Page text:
(as Johnny Olson) A NEW CAR!!!

Yes, we did!

And here’s how it came about: Ruby, our beloved 2011 Versa, was in serious need of attention. Like, to the tune of repairs totaling about a grand or more. The wonderful Shell and I talked about it, and the more we spoke, the more we figured it was time to perhaps look into getting a newer vehicle. Another, newer Versa would be nice. We could trade in the old car, but Shell really wanted to keep it as her own daily driver, and we really couldn’t trade in the truck either as with our rural property (such as it is) we still really need a truck. So, what to do?

A trip to the credit union proved the answer. We were quoted a figure on a used car loan, plus a little additional money to repair the old car. It kept us in the ballpark of payments that we had on the previous machine, and with that in hand we started shopping.

It didn’t take long. We went through Enterprise Car Sales, which whom our credit union as a relationship, and they had pretty much what we wanted: a 2016 Versa Note SV. The only hitch was the color; we had but two choices, black or silver. Neither one was particularly appealing, but I was prepared to live with silver, till I asked the wonderful young lady at Enterprise who was working with us if there was another alternative. She clued me in…”Sure! We have several of them at our Memphis dealership…what color do you want?”

Well, Ruby is red, so perhaps blue? She allowed as to how that would be no problem, and sent me a link. The picture included wasn’t all that good, but it looked better than black or silver, so I said, ship it and I’ll come have a look at it. She said, no obligation, which was even better. A day and a half later it was at the dealership, and I went in to scope it out…

Azzie the New Blue Shoe!

“Azzie” the New Blue Shoe sits at the dealership, patiently waiting her new owners.

…wow! That’s not the same blue I saw in the picture! It’s more of an azure, Shell said. It was love at first sight for me and I didn’t even bother taking a test drive, I had so much confidence. A mistake, I know, but somehow I just knew. I would take my test drive on the way home.

So. To the lot on Saturday to complete the transaction. I expected this to be as painful as our experience buying Ruby, but just it wasn’t so…we got it all done in well under an hour. Nice job, Enterprise…we will certainly do business with you again next time we’re ready for a new car!

Now then. I have since noted that the Versa Note gets no respect from the car mags–you know, the likes of Motor Trend and Car and Driver who, it seems, have forgotten what it’s like to be poor–so I figured I would put my own .02 worth in. Thus, here is the actual review I posted about our new car at edmunds.com.

First off, you probably should know that this is our second Versa. We really like the model…it is, it seems, as close to our ideal vehicle as exists today. Sure, we wouldn’t mind some cavernous SUV but the fact is that we can’t afford it, and with gas getting dearer and dearer still we appreciate the economy of a well built “misermobile”.

We bought the first used as well and have put 140K miles on it (so far…it’s still running well!) but we were ready to get another, thus the 2016 Versa Note SV. We purchased this one via Enterprise Car Sales and I cannot say enough about the buying experience…first rate all the way; great price, wonderful vehicle, just what we were looking for, and with pre-arranged financing through our credit union we were in and out of the dealership in well under an hour.

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The back side view. Minus stickers, those would, of course, come later.

Now, as to the car…first things first, it’s not a race car, so take reviews from sites like Car and Driver and Motor Trend and their ilk with a VERY large grain of salt. The Versa Note is a commuter car, and it does that job exceedingly well. It rides well, has a quiet, roomy cabin (I am 6′ 3″ and fit fine both in the back seat and behind the wheel) and everything is laid out logically. The SV package includes just about every electronic widget you could possibly desire sans navigation, but that’s why I have an iPhone and a GPS. The backup camera is a nice touch but with so many enormous windows it isn’t wholly necessary. It’s nice to have, though.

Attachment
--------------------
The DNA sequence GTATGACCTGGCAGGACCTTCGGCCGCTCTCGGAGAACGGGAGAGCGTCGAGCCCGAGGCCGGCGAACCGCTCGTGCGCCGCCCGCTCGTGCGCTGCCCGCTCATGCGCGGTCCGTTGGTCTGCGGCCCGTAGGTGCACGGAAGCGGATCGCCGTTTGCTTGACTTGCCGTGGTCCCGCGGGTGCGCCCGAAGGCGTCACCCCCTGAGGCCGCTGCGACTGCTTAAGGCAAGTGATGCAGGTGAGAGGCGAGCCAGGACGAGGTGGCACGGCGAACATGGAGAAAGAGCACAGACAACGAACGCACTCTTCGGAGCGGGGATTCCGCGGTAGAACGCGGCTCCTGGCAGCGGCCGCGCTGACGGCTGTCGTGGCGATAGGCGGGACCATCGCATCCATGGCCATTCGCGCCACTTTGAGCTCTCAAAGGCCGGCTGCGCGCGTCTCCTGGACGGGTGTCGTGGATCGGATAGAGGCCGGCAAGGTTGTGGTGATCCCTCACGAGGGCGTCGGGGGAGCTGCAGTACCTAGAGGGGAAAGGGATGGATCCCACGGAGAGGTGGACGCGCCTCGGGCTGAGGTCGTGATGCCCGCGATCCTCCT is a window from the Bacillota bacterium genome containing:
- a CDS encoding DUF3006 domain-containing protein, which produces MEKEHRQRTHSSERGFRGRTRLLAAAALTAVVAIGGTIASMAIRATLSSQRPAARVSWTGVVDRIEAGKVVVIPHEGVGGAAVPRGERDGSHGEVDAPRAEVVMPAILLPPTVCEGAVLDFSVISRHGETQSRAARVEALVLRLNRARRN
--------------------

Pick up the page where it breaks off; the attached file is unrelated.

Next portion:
The body style is a significant upgrade from the rather shoe-like boxiness of the 2011 Versa we own, and is very pleasing to look at. The cargo space is remarkable with the rear seats folded down (my bicycle fits just fine, thank you!) and the Divide-n-Hide storage is a neat feature that gives you a nice flat floor with a nifty hiding place beneath. Every car should have this sort of thing!

As to the driving, I enjoy the CVT personally though I can understand why drivers who prefer more input might desire a five or six speed. I certainly can’t argue with the results though…my average gas mileage has been a jaw-dropping 41.5 mpg in combined highway and local driving. Seriously. I watch this stuff carefully (with my budget I have to) and this is not just accurate, it’s spot-on. Those are near hybrid numbers, at what, a half of the cost? A third? Remarkable! Mind you, I drive with a balloon foot mostly, but hey, I stay out of the way and don’t slow anybody else down. I bet I could speed up a bit with little loss in mileage, but I’d rather be kind to the car. The small fuel tank probably helps too, holding about 2.5 gallons less than the 2011 Versa. Less gas, less weight. Less range too, you would think, but at 41.5 mpg you’re talking 450 miles per tank, and that’s more than the 2011 ever got.

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Behind the wheel. More buttons and levers than we are accustomed to, certainly!

The steering is precise on the road but remarkably light in the parking lot…nothing to complain about there. The car mags all note the supposedly gutless engine, but hey, it gets me up to speed just fine and I don’t have any problem keeping up. So far as costs go, apart from gas, regular oil changes, and rotating tires, the Versa would be frugal on that score too.

In the summing up, as a used vehicle, fleet or otherwise, the Versa Note is a remarkable bargain, proof that you don’t have to give up much to gain a lot of value. I expect to be driving it for many years to come.

And that’s it. A new car buying experience that I will remember pleasantly (for a change!) and a new vehicle that so far has been a joy to drive. We’re going to take our first trip in her a few weeks from now and we’ll see how the pair of us enjoy it as a country road cruiser. Till then…

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Wrapped up in books